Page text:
Tawang

Tawang : A Buddhist mountain paradise

High in the Indian Himalayas, very close to India’s border with China and Bhutan, at the end of a long and arduous 10 hour sumo jeep ride from Bomdilla (or a quick helicpoter rider from Assam if you have more money than time) you will find the Buddhist mountain paradise of Tawang.

Buddhist Tawang is a peaceful high altitude heaven. Tawang boasts the largest Tibetan Buddhist monastery in India as well as the monastery famous for being the birthplace of the 6th Dalai Lama. The country side is green, the mountains are stunning and the people are friendly. What more could you want?

I travelled through all of Arunachal with a friend I had met in India last year. On arriving in Tawang, our first main stop in this isolated and untouched state, we attempted to walk in pouring monsoon rain to find the nunnery or ‘Ani Gompa.’ Without directions, which proved very hard to come by in the whole of Arunachal we where unsuccessful, we limped back to town, drenched to the bone and went into a guest house run by the friendly Dolma. She took one look at us and had us in by the fire in seconds, warming us with Chai. The hospitality we experienced here had us feeling more like honoured guests than customers and we spent most of our time here in the kitchen with the family (and incidentally the stove which made the room very warm).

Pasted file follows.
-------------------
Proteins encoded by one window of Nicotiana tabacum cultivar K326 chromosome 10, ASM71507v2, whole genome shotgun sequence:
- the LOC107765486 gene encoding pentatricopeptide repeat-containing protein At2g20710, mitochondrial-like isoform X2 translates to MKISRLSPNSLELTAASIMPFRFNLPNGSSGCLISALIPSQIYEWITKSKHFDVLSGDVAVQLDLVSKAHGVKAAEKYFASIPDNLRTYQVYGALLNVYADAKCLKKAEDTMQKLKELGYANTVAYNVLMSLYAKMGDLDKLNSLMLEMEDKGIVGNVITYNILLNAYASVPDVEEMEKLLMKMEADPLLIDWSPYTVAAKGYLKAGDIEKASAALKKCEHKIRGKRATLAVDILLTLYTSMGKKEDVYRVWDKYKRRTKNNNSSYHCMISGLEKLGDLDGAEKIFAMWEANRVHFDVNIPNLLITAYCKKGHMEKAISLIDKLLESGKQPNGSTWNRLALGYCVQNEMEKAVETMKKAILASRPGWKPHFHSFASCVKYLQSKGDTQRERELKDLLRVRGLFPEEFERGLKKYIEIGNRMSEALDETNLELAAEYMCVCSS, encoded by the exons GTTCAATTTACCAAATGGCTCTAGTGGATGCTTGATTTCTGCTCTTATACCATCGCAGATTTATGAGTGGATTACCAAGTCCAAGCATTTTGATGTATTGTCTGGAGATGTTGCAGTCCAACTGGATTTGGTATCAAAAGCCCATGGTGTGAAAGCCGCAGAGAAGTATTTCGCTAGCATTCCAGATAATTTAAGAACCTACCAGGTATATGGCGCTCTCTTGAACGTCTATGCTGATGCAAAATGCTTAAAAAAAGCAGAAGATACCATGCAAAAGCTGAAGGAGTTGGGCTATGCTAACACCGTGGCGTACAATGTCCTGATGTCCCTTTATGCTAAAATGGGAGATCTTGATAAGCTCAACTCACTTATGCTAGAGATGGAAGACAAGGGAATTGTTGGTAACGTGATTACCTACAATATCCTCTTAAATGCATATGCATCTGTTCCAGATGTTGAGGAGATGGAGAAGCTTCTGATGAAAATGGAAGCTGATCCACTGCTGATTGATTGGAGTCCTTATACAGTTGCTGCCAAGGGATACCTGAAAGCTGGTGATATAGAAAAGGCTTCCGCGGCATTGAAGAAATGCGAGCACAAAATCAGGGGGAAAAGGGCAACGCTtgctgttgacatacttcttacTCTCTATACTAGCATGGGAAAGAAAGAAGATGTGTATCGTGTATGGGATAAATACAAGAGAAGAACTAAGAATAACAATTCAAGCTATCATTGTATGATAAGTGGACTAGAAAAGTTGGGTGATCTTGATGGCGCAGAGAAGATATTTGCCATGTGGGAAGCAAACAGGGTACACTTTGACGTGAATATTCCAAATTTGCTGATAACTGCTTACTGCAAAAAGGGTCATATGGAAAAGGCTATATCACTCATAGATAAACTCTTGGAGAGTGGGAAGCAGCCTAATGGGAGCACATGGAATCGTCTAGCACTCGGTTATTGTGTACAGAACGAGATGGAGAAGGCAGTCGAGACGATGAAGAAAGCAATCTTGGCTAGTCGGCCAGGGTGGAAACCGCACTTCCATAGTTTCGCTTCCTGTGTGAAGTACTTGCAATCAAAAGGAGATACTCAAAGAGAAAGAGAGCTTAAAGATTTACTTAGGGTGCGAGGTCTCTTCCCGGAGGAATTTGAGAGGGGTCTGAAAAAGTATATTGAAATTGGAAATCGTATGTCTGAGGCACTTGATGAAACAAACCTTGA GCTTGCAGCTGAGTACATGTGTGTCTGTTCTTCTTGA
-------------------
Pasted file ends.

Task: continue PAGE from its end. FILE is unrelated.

Visiting the main monastery we were lucky enough to meet the monk who is in charge of the school and who offered to take us through the classrooms. He was a very friendly person who spoke great english and laughed constantly. We where privileged to have him as our guide for the day. We were greeted by cute little monks, who stood as we came in and chanted in unison, ‘Good Morning Sir,’ which was quickly corrected to ‘Madam’ by their teachers. It is tradition for local families to send their sons here to be schooled. However with changing times most of the students now don’t continue on as monks and return to normal life once their schooling is finished.

Little Monks at school

Young monks at school in the Tawang Monastery